How is mental health relative between cultures
Climate Change and Mental Health: A Relatively New Stressor
Climate change and the associated dangers trigger activism as well as negative and destructive emotions and attitudes in many people. Dealing with it can be classified as psychological stress. Scientific knowledge is still rare.
The global climate fluctuated repeatedly between warm and cold periods in the course of the earth's history. The reasons for this included volcanism and erosion, which led to changing concentrations and compositions of greenhouse gases in the atmosphere. In addition, there were many other natural factors such as solar radiation and the shifting of the continents that influenced the climate on earth.
At the end of the 19th century it was first established that the climate is not only subject to natural, but also artificial, man-made influences. It is now assumed that the current climate change is primarily caused by humans. Since the industrial revolution, so many greenhouse gases (especially carbon dioxide, CO2) and released into the earth's atmosphere that the natural greenhouse effect is intensified and the global climate warms.
A few years ago hardly any of this was noticed, but today, some clear changes caused by climate change can be observed around the world. These mainly include the increase in average temperatures and the warming of the world's oceans. As a result of such changes, various phenomena such as cyclones, heat waves, forest fires, water scarcity, heavy rain, floods, drought, crop failures and the rise in sea levels occur more frequently. According to climate experts, persistent or increasing global warming could be associated with considerable physical and psychological impairments for humans.
Although scientific knowledge about the psychological consequences of climate change is still scarce, it is not difficult to observe that climate change and the associated dangers trigger activism in many people and hardly any positive emotions such as hope. Instead, negative and destructive emotions and attitudes predominate, such as:
- Powerlessness and helplessness: They develop when one person thinks that they do not have sufficient resources to effectively protect the climate and others with more influence do not act efficiently and in a coordinated manner.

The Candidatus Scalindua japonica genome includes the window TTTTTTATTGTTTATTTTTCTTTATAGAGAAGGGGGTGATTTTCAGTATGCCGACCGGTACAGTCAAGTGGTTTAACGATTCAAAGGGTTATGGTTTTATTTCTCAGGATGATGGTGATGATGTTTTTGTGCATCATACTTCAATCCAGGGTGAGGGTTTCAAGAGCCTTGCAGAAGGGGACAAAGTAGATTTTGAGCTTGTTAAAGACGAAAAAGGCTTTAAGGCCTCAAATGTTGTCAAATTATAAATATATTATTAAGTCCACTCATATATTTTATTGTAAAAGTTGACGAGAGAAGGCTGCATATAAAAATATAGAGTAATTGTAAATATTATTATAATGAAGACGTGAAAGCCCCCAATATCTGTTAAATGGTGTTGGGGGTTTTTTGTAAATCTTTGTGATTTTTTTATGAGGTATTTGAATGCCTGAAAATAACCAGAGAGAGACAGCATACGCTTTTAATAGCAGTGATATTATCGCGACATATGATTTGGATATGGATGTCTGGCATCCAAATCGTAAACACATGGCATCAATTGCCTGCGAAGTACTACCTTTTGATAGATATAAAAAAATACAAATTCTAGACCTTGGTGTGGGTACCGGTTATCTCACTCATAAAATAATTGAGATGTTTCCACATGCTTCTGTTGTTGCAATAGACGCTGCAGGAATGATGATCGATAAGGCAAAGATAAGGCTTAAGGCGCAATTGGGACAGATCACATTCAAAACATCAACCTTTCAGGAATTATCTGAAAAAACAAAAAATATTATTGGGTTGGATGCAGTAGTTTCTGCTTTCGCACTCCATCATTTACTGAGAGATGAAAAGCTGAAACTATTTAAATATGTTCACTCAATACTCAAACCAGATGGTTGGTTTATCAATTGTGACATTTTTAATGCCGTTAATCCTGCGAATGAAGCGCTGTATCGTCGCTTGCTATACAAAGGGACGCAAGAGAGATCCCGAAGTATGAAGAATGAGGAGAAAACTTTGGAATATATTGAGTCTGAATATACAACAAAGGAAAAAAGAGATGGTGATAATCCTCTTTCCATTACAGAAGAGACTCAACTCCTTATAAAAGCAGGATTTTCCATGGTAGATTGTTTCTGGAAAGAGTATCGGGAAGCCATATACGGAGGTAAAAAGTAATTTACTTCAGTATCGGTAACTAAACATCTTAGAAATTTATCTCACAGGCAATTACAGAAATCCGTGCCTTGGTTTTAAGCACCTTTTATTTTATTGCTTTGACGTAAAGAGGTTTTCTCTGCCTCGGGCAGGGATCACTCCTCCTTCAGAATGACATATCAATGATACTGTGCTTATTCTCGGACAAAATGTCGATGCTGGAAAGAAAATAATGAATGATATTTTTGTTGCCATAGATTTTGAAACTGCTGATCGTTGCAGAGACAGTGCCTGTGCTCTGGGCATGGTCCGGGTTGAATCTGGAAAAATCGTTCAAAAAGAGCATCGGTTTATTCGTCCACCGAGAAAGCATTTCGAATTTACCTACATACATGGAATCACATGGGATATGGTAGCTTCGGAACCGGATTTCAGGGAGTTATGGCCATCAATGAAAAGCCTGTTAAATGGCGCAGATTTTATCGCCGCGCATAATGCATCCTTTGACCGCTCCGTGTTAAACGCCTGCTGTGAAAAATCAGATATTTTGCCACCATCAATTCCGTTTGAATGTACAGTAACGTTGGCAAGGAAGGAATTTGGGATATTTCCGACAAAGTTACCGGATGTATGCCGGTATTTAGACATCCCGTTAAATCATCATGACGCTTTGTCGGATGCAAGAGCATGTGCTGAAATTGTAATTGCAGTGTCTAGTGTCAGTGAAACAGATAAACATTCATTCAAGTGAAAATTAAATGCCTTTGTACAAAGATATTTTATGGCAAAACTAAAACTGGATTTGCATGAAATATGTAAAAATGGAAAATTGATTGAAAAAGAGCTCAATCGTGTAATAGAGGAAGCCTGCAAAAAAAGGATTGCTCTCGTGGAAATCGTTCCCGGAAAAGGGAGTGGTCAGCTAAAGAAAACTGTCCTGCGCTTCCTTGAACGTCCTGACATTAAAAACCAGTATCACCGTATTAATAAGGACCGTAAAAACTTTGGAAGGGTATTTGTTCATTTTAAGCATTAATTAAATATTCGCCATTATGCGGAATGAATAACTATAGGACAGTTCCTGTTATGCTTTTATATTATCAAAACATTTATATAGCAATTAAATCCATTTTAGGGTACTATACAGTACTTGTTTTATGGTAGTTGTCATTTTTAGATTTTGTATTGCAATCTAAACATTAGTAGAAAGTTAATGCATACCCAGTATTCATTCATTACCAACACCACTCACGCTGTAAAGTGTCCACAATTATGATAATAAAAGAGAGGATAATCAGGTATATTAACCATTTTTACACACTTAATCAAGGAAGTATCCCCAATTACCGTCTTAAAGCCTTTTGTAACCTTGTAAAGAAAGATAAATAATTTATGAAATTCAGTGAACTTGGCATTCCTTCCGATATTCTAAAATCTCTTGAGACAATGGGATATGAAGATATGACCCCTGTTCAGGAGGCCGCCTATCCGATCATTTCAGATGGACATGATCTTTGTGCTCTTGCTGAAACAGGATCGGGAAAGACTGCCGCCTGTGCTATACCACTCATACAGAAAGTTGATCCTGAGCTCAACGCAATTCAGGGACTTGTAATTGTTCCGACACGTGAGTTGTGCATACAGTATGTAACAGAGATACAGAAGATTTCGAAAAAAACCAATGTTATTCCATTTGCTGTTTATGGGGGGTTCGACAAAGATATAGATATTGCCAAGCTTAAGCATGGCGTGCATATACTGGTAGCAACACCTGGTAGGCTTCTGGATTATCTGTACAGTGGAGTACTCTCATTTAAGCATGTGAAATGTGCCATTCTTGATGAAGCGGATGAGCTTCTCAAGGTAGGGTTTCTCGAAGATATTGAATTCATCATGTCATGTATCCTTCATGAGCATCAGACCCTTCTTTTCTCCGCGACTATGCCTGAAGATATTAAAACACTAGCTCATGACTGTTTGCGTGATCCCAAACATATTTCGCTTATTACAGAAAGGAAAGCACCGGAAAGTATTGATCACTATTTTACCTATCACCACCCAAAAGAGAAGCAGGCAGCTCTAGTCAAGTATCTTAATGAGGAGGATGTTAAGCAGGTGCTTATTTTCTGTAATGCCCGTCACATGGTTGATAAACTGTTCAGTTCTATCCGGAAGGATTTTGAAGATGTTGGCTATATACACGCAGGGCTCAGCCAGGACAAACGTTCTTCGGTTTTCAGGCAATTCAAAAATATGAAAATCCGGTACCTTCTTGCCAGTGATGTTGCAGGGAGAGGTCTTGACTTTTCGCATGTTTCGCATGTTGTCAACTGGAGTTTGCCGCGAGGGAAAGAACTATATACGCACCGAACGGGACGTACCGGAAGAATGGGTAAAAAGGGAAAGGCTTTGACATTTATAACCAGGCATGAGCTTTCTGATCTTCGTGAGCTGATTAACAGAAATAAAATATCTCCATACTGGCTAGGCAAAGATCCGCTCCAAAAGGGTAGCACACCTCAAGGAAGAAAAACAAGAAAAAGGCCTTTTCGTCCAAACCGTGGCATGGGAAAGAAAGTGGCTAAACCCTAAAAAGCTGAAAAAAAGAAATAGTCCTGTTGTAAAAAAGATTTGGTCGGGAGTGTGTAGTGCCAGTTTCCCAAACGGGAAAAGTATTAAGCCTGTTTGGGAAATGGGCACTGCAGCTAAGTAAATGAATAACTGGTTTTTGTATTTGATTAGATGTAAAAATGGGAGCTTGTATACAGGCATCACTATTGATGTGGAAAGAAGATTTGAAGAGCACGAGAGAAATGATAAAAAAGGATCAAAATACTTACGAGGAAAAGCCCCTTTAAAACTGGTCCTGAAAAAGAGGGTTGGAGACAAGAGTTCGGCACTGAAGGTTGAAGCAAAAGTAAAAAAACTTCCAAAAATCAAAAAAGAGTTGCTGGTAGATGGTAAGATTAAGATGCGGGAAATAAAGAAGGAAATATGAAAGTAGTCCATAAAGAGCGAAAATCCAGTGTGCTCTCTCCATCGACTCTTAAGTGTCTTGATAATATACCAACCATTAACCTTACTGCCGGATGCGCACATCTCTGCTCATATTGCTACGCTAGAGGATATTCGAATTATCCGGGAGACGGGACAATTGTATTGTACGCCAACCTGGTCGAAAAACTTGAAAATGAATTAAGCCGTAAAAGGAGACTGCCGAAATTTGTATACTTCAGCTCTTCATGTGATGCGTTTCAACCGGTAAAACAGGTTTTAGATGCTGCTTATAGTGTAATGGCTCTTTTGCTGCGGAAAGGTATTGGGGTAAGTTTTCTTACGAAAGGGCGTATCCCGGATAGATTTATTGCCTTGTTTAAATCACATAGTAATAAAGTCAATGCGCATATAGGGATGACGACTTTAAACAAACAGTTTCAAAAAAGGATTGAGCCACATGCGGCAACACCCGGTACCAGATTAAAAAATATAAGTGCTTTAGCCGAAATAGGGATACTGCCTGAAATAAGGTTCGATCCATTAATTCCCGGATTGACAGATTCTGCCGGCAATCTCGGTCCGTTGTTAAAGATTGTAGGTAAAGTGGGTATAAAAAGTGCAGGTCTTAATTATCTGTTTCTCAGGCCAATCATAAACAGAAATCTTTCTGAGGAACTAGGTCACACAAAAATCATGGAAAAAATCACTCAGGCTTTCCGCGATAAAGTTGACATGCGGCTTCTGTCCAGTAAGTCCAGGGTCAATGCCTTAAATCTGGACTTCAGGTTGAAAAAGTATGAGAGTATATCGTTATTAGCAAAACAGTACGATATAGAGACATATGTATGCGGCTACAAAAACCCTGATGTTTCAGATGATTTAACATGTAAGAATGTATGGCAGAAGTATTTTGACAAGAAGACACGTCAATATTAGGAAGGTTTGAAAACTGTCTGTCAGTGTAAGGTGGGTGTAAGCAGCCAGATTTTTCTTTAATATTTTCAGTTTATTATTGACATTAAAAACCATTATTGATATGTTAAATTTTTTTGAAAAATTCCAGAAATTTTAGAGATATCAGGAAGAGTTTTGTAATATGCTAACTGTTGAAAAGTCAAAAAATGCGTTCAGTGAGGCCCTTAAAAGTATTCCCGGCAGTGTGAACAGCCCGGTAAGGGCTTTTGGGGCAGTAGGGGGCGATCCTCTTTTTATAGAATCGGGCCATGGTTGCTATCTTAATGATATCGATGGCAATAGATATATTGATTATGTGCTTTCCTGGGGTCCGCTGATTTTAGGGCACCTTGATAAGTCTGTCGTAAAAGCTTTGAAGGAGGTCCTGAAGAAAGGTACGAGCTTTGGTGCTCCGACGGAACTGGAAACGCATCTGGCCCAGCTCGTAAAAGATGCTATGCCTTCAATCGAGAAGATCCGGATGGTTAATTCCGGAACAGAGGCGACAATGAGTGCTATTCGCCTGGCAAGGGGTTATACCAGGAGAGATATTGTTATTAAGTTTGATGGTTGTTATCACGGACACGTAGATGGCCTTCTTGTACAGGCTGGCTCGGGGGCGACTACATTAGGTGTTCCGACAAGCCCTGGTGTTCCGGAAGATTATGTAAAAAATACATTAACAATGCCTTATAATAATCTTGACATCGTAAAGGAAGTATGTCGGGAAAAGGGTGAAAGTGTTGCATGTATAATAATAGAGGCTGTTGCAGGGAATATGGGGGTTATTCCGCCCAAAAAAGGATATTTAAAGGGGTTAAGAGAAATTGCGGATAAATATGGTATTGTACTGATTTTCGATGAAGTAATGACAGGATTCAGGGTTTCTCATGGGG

- Despair and hopelessness: They arise from the assumption that there will be no salvation for the climate and thus for humanity anyway.
- Loss of control: It develops from the idea of not having any influence on climate change.
- Fears and panic: They can be triggered by the idea that humanity and all life on earth will be wiped out by climate change or that your own life or that of your children and grandchildren will be threatened and severely restricted (this is sometimes called "climate fear " designated).
- Loss and grief: They occur when, for example, a piece of nature or home is lost (terms such as "ecological grief" and "sostalgia" were coined for this).
- Anger, annoyance and frustration: they can arise when the impression prevails that not enough is being done to protect the climate, even though the problem is becoming more and more urgent.
- Feelings of injustice and disadvantage: They develop when it is established that some people, companies or nations and possibly yourself are doing something to protect the climate and others are not, whereby the latter are therefore not prosecuted.
- Overload: It occurs when a person feels overloaded by the many demands, information and rules of conduct regarding climate protection.
- Aggressions: They are often associated with ideologically and quasi-religiously charged attitudes with regard to climate protection and occur, for example, when people, companies or states observe harmful actions (a term that is often read in this context is “climate sinner”).